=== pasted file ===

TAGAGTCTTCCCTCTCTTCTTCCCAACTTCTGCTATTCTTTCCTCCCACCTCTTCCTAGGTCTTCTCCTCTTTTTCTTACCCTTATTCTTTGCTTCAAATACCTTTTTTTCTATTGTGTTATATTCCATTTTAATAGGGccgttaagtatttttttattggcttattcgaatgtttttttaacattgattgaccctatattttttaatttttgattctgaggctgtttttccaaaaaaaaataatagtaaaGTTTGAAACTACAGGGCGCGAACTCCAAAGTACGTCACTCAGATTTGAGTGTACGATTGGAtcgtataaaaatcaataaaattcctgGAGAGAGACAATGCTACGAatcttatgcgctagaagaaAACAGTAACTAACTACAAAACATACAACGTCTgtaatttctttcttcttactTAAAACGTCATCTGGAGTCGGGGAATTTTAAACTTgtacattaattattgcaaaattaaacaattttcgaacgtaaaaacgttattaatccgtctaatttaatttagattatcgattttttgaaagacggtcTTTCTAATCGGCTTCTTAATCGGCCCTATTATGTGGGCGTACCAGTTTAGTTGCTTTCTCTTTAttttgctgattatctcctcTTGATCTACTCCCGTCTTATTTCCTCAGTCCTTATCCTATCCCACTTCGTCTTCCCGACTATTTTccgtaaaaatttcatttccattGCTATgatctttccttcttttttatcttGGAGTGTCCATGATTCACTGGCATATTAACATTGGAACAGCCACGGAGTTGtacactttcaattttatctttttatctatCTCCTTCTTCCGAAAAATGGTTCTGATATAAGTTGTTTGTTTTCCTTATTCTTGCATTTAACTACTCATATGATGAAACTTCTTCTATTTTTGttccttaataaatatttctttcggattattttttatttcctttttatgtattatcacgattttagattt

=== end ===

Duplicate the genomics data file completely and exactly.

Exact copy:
TAGAGTCTTCCCTCTCTTCTTCCCAACTTCTGCTATTCTTTCCTCCCACCTCTTCCTAGGTCTTCTCCTCTTTTTCTTACCCTTATTCTTTGCTTCAAATACCTTTTTTTCTATTGTGTTATATTCCATTTTAATAGGGccgttaagtatttttttattggcttattcgaatgtttttttaacattgattgaccctatattttttaatttttgattctgaggctgtttttccaaaaaaaaataatagtaaaGTTTGAAACTACAGGGCGCGAACTCCAAAGTACGTCACTCAGATTTGAGTGTACGATTGGAtcgtataaaaatcaataaaattcctgGAGAGAGACAATGCTACGAatcttatgcgctagaagaaAACAGTAACTAACTACAAAACATACAACGTCTgtaatttctttcttcttactTAAAACGTCATCTGGAGTCGGGGAATTTTAAACTTgtacattaattattgcaaaattaaacaattttcgaacgtaaaaacgttattaatccgtctaatttaatttagattatcgattttttgaaagacggtcTTTCTAATCGGCTTCTTAATCGGCCCTATTATGTGGGCGTACCAGTTTAGTTGCTTTCTCTTTAttttgctgattatctcctcTTGATCTACTCCCGTCTTATTTCCTCAGTCCTTATCCTATCCCACTTCGTCTTCCCGACTATTTTccgtaaaaatttcatttccattGCTATgatctttccttcttttttatcttGGAGTGTCCATGATTCACTGGCATATTAACATTGGAACAGCCACGGAGTTGtacactttcaattttatctttttatctatCTCCTTCTTCCGAAAAATGGTTCTGATATAAGTTGTTTGTTTTCCTTATTCTTGCATTTAACTACTCATATGATGAAACTTCTTCTATTTTTGttccttaataaatatttctttcggattattttttatttcctttttatgtattatcacgattttagattt